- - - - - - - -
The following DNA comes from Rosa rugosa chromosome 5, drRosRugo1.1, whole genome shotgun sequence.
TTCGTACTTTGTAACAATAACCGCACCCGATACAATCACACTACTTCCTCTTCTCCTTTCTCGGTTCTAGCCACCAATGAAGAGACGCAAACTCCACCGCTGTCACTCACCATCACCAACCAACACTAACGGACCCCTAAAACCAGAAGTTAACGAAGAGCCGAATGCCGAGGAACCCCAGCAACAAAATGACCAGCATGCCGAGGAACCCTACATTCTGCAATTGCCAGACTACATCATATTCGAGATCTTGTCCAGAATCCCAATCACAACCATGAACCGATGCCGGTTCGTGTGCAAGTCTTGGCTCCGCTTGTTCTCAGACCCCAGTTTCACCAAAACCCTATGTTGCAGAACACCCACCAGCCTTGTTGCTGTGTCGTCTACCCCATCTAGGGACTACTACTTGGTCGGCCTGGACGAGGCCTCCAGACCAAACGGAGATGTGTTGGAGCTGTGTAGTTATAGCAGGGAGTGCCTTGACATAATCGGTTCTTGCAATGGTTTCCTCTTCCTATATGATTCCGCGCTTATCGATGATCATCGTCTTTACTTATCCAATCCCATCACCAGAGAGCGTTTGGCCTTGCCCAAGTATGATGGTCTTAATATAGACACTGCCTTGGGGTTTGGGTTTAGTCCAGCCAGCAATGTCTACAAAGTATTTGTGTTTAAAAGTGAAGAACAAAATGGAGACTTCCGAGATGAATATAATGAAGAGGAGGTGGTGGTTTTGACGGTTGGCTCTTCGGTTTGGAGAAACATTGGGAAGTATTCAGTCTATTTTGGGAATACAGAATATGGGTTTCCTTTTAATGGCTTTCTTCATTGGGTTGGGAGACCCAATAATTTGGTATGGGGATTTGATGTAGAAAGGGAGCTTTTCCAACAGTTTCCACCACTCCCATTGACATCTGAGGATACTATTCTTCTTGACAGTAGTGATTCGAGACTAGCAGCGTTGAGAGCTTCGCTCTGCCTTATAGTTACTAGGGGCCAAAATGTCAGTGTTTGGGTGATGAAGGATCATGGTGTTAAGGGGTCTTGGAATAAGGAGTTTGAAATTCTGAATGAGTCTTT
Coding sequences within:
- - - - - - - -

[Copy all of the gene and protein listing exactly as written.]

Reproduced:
The following DNA comes from Rosa rugosa chromosome 5, drRosRugo1.1, whole genome shotgun sequence.
TTCGTACTTTGTAACAATAACCGCACCCGATACAATCACACTACTTCCTCTTCTCCTTTCTCGGTTCTAGCCACCAATGAAGAGACGCAAACTCCACCGCTGTCACTCACCATCACCAACCAACACTAACGGACCCCTAAAACCAGAAGTTAACGAAGAGCCGAATGCCGAGGAACCCCAGCAACAAAATGACCAGCATGCCGAGGAACCCTACATTCTGCAATTGCCAGACTACATCATATTCGAGATCTTGTCCAGAATCCCAATCACAACCATGAACCGATGCCGGTTCGTGTGCAAGTCTTGGCTCCGCTTGTTCTCAGACCCCAGTTTCACCAAAACCCTATGTTGCAGAACACCCACCAGCCTTGTTGCTGTGTCGTCTACCCCATCTAGGGACTACTACTTGGTCGGCCTGGACGAGGCCTCCAGACCAAACGGAGATGTGTTGGAGCTGTGTAGTTATAGCAGGGAGTGCCTTGACATAATCGGTTCTTGCAATGGTTTCCTCTTCCTATATGATTCCGCGCTTATCGATGATCATCGTCTTTACTTATCCAATCCCATCACCAGAGAGCGTTTGGCCTTGCCCAAGTATGATGGTCTTAATATAGACACTGCCTTGGGGTTTGGGTTTAGTCCAGCCAGCAATGTCTACAAAGTATTTGTGTTTAAAAGTGAAGAACAAAATGGAGACTTCCGAGATGAATATAATGAAGAGGAGGTGGTGGTTTTGACGGTTGGCTCTTCGGTTTGGAGAAACATTGGGAAGTATTCAGTCTATTTTGGGAATACAGAATATGGGTTTCCTTTTAATGGCTTTCTTCATTGGGTTGGGAGACCCAATAATTTGGTATGGGGATTTGATGTAGAAAGGGAGCTTTTCCAACAGTTTCCACCACTCCCATTGACATCTGAGGATACTATTCTTCTTGACAGTAGTGATTCGAGACTAGCAGCGTTGAGAGCTTCGCTCTGCCTTATAGTTACTAGGGGCCAAAATGTCAGTGTTTGGGTGATGAAGGATCATGGTGTTAAGGGGTCTTGGAATAAGGAGTTTGAAATTCTGAATGAGTCTTT
Coding sequences within: